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  • Have you noticed that the Christmas season starts earlier and earlier every year? What used to be the end of the Thanksgivings Day Parade has now been been moved unofficially to the day after Halloween. Christmas is now a two month long season. Though some people might complain, I couldn't be happier.

    Christmas has always been a big deal in my family. My parents learned from their parents, I learned from mine, and my children will learn from me one day. It's not something that can just be defined or quantified. I myself have found a new appreciation of the holiday every year. This past year in particular was one that I will undoubtedly never forget, for I learned the true meaning of Christmas.

    As alluded to above, I am on the early side of celebrating the season. From decorating the house in preparation for Thanksgiving, to watching a stack of Christmas movies over and over and over. Were it up to me, Christmas would be a year long countdown.

    Even as a child with no conception of time, I knew there was something special about Christmastime. On Christmas Eve I would shake with excitement for the day ahead (some might say I still shake). Christmas would start with presents from Santa, a phone call to my cousin Jimmy to see what he got for Christmas, a big breakfast, followed by a trip to my Nana's house where all of the cousins, aunts, uncles, and grandparents would join in celebrating. Lots of laughs, running around, and the occasional tear being shed from getting a finger caught on the pool table while a ball hit the rail. It was 24 hours of absolute bliss.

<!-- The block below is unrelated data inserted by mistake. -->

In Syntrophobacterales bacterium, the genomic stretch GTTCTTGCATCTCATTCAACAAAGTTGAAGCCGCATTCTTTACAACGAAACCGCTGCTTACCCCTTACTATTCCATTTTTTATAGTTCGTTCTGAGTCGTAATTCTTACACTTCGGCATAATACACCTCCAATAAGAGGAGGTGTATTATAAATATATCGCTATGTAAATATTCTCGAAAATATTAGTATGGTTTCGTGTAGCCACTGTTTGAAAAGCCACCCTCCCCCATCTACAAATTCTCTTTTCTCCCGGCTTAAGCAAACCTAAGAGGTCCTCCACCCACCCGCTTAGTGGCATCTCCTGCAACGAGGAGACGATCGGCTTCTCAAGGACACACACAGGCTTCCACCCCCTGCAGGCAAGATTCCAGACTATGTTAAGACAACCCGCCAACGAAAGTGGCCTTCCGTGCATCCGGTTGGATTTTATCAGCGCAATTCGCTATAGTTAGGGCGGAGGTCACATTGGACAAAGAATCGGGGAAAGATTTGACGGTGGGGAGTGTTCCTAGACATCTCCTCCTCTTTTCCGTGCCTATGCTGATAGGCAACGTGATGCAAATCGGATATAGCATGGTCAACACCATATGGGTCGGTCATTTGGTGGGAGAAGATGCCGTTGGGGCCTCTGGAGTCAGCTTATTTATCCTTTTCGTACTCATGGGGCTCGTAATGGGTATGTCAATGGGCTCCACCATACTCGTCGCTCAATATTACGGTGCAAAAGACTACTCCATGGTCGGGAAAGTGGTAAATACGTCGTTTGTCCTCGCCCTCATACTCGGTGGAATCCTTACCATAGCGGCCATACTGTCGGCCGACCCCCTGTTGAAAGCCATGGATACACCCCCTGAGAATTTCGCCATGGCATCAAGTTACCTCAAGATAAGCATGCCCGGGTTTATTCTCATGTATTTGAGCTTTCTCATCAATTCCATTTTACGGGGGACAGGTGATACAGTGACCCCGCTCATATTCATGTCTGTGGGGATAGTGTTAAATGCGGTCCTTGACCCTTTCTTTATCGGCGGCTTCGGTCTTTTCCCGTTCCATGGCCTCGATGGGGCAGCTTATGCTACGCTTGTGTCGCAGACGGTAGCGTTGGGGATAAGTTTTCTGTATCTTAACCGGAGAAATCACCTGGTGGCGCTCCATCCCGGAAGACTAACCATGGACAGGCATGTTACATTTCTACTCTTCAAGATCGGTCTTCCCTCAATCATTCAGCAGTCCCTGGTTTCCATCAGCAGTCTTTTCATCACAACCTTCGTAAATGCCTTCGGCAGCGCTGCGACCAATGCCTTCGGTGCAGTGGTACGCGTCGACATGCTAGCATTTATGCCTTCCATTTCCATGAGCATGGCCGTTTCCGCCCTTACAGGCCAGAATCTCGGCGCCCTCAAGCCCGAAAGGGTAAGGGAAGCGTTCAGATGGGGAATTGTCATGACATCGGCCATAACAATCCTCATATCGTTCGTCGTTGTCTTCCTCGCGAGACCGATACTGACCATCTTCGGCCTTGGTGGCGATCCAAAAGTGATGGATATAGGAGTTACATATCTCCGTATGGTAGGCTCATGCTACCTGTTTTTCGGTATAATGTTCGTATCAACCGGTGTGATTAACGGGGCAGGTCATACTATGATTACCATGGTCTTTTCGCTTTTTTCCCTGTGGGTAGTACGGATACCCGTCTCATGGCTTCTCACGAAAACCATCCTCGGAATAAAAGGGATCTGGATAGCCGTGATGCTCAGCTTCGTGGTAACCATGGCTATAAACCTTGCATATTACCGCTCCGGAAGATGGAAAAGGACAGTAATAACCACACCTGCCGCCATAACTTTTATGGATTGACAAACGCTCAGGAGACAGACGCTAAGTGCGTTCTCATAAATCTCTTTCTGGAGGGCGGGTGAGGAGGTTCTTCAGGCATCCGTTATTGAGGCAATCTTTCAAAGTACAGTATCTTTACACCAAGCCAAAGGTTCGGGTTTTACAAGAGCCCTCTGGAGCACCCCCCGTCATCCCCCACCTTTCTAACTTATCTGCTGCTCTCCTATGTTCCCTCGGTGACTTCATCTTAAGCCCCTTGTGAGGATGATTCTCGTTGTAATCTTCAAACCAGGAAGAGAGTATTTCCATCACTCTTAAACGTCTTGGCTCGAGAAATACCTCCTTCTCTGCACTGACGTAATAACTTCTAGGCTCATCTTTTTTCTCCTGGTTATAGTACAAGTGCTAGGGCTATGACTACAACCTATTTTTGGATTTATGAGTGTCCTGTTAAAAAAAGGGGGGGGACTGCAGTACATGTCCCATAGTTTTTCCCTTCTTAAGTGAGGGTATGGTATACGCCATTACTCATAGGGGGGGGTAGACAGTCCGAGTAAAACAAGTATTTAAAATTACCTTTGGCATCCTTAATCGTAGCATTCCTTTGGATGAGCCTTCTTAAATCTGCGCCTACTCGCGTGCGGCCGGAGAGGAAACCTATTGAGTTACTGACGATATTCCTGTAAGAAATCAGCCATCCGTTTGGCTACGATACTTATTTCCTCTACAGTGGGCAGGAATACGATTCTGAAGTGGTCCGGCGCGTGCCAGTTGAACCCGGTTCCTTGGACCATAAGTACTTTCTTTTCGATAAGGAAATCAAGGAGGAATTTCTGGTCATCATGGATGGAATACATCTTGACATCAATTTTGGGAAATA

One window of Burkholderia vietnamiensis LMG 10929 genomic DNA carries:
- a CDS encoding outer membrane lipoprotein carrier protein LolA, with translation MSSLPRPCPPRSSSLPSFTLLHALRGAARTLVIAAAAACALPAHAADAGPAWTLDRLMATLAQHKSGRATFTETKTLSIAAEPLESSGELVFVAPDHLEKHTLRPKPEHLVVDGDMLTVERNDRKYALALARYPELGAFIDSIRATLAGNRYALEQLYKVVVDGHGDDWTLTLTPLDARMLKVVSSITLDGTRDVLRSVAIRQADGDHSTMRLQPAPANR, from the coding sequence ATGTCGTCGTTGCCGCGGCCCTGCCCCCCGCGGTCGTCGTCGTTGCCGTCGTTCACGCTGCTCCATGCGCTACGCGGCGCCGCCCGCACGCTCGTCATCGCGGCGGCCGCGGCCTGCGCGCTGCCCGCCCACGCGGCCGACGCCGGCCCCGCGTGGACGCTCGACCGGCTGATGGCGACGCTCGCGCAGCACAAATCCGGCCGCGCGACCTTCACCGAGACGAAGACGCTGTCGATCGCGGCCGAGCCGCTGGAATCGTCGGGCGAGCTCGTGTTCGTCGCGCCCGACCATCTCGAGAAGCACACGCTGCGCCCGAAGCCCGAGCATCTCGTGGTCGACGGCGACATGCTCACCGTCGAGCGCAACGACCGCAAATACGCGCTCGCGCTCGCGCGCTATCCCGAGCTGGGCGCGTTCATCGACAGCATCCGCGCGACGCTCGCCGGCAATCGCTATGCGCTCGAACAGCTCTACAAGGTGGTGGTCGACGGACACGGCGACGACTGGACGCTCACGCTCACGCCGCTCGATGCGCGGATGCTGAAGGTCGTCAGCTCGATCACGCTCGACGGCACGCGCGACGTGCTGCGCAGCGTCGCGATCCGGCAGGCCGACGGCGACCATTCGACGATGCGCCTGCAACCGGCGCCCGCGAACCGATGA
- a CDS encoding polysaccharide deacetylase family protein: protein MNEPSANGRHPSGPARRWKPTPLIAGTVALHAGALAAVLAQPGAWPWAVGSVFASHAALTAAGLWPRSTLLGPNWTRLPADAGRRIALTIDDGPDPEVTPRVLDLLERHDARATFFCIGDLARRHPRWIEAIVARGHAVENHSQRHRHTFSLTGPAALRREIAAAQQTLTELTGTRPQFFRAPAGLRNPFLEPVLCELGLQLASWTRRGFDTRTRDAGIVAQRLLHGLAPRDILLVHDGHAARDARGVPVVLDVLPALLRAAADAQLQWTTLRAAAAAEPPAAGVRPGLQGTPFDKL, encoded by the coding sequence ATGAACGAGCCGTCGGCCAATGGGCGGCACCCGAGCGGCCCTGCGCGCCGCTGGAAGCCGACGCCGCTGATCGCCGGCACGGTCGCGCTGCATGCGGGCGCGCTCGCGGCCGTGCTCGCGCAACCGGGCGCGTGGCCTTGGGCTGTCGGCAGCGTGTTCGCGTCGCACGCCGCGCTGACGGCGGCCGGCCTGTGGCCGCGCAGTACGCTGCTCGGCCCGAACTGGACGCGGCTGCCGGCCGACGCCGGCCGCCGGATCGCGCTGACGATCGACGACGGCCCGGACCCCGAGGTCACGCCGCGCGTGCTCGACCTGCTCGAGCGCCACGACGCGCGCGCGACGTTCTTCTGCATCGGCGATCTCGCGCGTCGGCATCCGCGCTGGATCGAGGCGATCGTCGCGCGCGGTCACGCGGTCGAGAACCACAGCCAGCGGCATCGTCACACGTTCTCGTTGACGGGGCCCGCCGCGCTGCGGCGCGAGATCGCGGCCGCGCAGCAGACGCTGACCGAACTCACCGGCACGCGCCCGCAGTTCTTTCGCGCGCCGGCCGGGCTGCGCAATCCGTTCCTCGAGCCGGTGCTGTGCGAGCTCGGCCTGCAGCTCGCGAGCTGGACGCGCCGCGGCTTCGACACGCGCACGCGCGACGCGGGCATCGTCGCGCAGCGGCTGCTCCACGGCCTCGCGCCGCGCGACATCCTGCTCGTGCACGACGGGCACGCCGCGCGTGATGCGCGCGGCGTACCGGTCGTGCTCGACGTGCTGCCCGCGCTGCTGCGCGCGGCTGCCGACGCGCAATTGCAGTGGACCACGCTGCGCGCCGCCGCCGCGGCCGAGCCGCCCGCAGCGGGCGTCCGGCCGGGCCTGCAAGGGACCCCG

Every Christmas is different, and that can certainly be said of this past Christmas.

    I awoke early on Christmas Morning, per usual around five or six, but something wasn't right. Was it excitement? No, it was different. Then it hit me. I was sick.

    Just like the father in Clement Clark Moore's poem, I, "sprang from my bed to see what was the matter." Only I didn't go to the window. No, it was the bathroom. I will spare you the details of what followed. Needless to say, I was sick as a dog. My brother had fallen ill the night before, Christmas Eve, including a trip to the hospital to get some IV fluids put back into his system. My father, though not hit heavily with the virus, was still aching and bedridden. There are 365 days in the year and the ONE day we all got a stomach bug is the ONE day I literally count down the seconds to.